ABOARD THE PAPAL PLANE – As Pope Francis headed to Colombia on Wednesday, several countries on his flight path had compelling reasons for hoping he’d offer up a prayer for them: From the United States, where President Donald Trump’s recent decision to end DACA has left 800,000 people in an uncertain legal situation, to chronically crisis-gripped Venezuela.
In the telegrams popes customarily dispatch to the heads of state of countries they fly over, they almost never touch upon anything with even remotely political significance, and that was true of Francis’s one-sentence message to Trump on Wednesday.
“As I travel through United States airspace on my apostolic visit to Colombia, I extend warm greetings to you and your fellow citizens, invoking upon all of you almighty God’s abundant blessings,” read Francis’s note to Trump.
Francis will be in Colombia September 6-11, where he’s expected to appeal to the country to work toward national reconciliation after a decades-long civil war.
Puerto Rico, bracing for Irma
Puerto Rico, a Caribbean island and unincorporated U.S. territory, was bracing for Hurricane Irma as Pope Francis’s Alitalia AZ4000 flight took off from Rome, resulting in a diversion from the original flight plan to fly over the island.
Hurricane warnings have been issued for Antigua, Puerto Rico, the U.S. and British Virgin Islands, as well as part of the Dominican Republic.
“We have to prepare for an event that we have never experienced here,” Governor Ricardo Rossello of Puerto Rico said at a news conference on Tuesday, saying Irma’s arrival was imminent. Trump has declared a state of emergency in Puerto Rico, Florida and the U.S. Virgin Islands.
In the end, Francis didn’t send a message to Puerto Rico since he never crossed its airspace, but it’s reasonable to suppose it was on his mind anyway.
U.S. mainland and DACA
Five years after the Obama administration enacted the Deferred Action for Childhood Arrivals (DACA) program, protecting immigrants who entered the U.S. as minors from deportation, Trump vowed to terminate it if Congress does not come up with a permanent solution before March 5, 2018.
The program allowed qualifying individuals to apply for a residence permit to remain in the country for work or to continue their education. Tuesday’s announcement leaves an estimated 800,000 people with an uncertain legal fate.
Catholic bishops in the United States were unanimous in condemning Trump’s move. In a statement on Tuesday, the bishops’ conference released a statement calling the decision “regrettable.”
“This decision is unacceptable and does not reflect who we are as Americans,” they wrote. “We pledge our support to work on finding an expeditious means of protection for DACA youth…As people of faith, we say to DACA youth – regardless of your immigration status, you are children of God and welcome in the Catholic Church. The Catholic Church supports you and will advocate for you.”
In addition, many prelates released their own statements and some even held press conferences, as was the case of Cardinal Timothy Dolan, of New York, who joined Mayor Bill de Blasio.
“As a pastor, I can tell you these Dreamers are not criminals, aliens…intruders…they are us, they are our people,” he said. “To demonize them as threats or terrorists contradicts the bible, America, New York and common decency.
“Our dreamers are not partisan hockey pucks but children of God,” he added.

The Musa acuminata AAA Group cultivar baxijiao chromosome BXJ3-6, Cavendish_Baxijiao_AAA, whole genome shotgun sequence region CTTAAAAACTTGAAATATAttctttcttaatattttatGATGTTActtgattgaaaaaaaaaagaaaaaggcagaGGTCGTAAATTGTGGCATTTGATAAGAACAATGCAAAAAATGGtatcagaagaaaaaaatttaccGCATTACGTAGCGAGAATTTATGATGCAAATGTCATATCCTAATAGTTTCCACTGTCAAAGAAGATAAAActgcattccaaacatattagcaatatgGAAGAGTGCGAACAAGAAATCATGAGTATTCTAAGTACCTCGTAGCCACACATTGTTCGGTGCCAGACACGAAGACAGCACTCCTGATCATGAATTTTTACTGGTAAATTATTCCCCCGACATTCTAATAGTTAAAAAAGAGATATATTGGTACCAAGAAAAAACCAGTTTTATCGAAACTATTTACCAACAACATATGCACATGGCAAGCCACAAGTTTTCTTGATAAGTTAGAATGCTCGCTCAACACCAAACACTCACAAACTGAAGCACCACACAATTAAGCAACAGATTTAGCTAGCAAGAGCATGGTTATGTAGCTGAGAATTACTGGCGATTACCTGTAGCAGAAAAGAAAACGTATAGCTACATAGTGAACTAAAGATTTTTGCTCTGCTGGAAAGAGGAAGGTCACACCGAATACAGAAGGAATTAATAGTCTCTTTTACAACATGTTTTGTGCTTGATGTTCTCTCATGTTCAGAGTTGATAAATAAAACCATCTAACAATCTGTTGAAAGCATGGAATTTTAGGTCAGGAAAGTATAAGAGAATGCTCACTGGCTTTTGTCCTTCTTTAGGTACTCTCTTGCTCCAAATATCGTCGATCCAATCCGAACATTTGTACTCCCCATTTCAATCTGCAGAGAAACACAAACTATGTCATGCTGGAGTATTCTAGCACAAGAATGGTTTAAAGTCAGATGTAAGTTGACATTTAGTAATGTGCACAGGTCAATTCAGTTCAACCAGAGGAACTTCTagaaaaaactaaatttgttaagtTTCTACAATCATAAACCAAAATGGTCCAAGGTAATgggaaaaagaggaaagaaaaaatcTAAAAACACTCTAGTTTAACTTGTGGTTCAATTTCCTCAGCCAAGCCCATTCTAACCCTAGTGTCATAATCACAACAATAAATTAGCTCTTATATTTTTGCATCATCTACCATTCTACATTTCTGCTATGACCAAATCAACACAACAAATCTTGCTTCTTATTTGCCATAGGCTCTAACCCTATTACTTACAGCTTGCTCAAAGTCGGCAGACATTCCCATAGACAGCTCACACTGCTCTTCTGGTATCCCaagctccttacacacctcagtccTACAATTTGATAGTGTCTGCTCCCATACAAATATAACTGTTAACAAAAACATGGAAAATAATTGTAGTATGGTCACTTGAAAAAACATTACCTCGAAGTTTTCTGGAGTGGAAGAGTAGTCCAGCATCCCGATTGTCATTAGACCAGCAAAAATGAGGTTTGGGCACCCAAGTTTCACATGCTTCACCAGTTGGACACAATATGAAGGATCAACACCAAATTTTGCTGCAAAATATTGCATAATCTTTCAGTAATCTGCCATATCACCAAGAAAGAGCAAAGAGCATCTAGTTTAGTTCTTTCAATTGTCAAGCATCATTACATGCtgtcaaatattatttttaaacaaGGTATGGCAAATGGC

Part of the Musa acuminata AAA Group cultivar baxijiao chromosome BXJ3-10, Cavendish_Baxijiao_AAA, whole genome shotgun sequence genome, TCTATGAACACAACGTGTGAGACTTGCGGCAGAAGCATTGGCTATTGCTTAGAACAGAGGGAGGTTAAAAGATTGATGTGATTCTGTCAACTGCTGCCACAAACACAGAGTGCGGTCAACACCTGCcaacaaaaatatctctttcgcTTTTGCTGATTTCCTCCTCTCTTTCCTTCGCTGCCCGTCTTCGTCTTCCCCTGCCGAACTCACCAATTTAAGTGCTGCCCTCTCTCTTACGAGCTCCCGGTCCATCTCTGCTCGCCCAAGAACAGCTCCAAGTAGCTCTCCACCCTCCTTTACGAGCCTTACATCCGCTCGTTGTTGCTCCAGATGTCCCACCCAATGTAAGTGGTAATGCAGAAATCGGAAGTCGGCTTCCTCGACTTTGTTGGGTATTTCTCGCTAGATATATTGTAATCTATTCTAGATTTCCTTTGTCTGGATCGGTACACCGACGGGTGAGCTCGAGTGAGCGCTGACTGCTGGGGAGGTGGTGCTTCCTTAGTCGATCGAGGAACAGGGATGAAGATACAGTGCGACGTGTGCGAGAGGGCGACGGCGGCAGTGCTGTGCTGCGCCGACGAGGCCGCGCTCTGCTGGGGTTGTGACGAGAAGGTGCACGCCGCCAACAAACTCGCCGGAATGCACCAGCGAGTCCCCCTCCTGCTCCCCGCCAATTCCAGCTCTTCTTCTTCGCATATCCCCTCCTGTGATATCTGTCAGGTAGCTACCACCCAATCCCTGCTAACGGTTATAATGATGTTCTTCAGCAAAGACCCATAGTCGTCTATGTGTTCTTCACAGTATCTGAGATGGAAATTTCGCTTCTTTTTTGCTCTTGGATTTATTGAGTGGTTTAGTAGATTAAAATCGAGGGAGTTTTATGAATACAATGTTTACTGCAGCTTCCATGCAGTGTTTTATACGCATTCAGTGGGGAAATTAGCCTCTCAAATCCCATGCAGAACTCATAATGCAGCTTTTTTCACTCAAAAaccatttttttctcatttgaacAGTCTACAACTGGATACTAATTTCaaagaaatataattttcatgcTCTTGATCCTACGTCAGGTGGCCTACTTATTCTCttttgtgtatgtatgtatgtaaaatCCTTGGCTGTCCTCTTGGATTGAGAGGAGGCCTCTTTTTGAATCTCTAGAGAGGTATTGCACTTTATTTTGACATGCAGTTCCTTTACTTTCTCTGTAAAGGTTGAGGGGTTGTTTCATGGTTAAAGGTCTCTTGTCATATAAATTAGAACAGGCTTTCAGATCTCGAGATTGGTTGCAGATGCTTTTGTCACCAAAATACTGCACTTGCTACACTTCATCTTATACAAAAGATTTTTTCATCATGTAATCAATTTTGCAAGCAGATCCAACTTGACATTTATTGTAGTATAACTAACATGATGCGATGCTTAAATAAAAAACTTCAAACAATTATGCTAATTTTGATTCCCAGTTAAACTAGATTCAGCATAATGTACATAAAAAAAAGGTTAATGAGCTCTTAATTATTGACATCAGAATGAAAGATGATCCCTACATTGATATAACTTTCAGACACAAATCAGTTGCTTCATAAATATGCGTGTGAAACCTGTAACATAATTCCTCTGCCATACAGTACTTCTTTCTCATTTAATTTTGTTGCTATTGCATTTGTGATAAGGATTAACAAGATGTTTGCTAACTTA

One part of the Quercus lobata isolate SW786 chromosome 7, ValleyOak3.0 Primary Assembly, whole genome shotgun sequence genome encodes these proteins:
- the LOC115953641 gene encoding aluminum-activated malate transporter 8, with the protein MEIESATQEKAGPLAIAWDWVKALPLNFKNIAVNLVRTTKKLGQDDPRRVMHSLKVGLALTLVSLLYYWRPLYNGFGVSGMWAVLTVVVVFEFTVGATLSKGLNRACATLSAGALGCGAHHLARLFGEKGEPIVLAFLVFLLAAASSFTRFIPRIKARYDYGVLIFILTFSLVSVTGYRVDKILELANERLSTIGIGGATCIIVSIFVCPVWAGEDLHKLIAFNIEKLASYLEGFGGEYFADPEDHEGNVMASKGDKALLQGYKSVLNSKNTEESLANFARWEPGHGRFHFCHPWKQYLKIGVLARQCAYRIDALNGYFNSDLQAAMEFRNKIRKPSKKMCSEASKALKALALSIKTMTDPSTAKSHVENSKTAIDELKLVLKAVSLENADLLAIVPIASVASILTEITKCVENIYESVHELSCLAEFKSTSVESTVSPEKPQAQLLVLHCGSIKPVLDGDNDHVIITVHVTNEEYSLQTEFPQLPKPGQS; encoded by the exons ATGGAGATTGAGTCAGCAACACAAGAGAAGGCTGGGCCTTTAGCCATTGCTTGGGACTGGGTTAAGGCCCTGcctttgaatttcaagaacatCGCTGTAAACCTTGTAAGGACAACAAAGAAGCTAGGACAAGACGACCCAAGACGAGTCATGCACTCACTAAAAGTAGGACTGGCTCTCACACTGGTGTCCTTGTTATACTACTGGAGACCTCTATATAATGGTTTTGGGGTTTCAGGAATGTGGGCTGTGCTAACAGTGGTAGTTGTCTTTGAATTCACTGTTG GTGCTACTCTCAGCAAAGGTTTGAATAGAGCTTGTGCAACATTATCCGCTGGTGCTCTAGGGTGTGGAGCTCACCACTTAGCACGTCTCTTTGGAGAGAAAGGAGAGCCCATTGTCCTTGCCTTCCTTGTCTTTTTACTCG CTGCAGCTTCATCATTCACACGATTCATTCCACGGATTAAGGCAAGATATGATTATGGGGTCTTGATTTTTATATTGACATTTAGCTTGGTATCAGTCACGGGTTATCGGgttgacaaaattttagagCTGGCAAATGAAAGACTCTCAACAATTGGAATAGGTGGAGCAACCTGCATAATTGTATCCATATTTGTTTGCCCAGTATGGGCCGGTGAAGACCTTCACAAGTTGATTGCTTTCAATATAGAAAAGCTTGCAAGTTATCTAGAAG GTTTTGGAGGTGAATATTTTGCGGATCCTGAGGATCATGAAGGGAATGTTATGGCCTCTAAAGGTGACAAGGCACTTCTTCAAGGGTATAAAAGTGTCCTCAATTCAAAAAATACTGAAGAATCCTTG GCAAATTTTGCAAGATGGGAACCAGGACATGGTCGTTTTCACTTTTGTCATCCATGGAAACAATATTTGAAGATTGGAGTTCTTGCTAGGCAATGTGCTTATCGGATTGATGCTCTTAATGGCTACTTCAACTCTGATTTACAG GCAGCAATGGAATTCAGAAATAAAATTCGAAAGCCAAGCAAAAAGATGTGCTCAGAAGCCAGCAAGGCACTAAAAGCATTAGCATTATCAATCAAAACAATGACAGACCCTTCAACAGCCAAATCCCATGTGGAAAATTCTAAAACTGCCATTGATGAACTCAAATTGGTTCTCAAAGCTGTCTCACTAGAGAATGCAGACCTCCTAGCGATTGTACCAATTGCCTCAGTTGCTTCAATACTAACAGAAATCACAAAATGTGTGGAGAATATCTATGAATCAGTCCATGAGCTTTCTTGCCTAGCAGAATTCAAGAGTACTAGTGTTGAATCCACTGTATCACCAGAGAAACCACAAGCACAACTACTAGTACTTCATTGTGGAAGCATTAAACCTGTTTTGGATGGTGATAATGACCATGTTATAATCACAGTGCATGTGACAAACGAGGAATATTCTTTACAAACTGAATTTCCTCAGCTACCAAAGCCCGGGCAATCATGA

Cardinal Donald Wuerl of Washington described the decision as “very regrettable” and “harmful,” while Cardinal Joe Tobin of Newark referred to it as an “abandonment of humanity.”
There’s no way of telling whether Francis reflected on that debate as he crossed a sliver of the United States, but he did wish Americans “abundant blessings.”
Venezuela, a nation screaming for help
“As my apostolic visit to Colombia takes me over Venezuela, I send cordial greetings to Your Excellency and all the people of Venezuela,” Francis said in his message to Socialist President Maduro.
“Praying that all in the nation may promote paths of solidarity, justice, and concord, I willingly invoke upon all of you God’s blessings of peace,” he added.
In recent months many have questioned the Vatican’s alleged “soft” position on Venezuela, despite the fact that the pope’s top diplomat and former representative in the Latin American nation has been calling for national elections at least going as far back as December.
Some of this is due to Maduro’s constant attempts to create a gap between Francis and Cardinal Pietro Parolin and the Venezuelan bishops, who’ve long been a strong voice in favor of the people.
According to Maduro, Pope Francis’s right hand man has succumbed to the “violence against the Bolivarian Revolution, Venezuela’s legitimate government and Venezuela as a whole.
“The hierarchy of the Catholic Church in the country has traditionally been allied to the sectors that held onto powers and privileges, and destroyed the country for almost a century,” Maduro said in August, speaking to little-known Radio Rebelde of Buenos Aires.
Venezuela, a country that holds some of the world’s largest oil reserves, has long been in a down spiral, with people starving to death and hospitals lacking medicine as basic as aspirin.
On Friday, the Vatican’s Secretariat of State called on Venezuela to suspend a Constituent Assembly, aimed at re-writing the national constitution. According to Maduro, the Vatican has succumbed to the “violence against the Bolivarian Revolution, Venezuela’s legitimate government and Venezuela as a whole.”
Though it’s not on the agenda, Pope Francis is expected to at least have an informal exchange with a group of Venezuelan bishops while he’s in Colombia. The prelates will be in Bogota to participate in a meeting the Argentine pontiff will have with the Conference of Latin American Bishops (CELAM).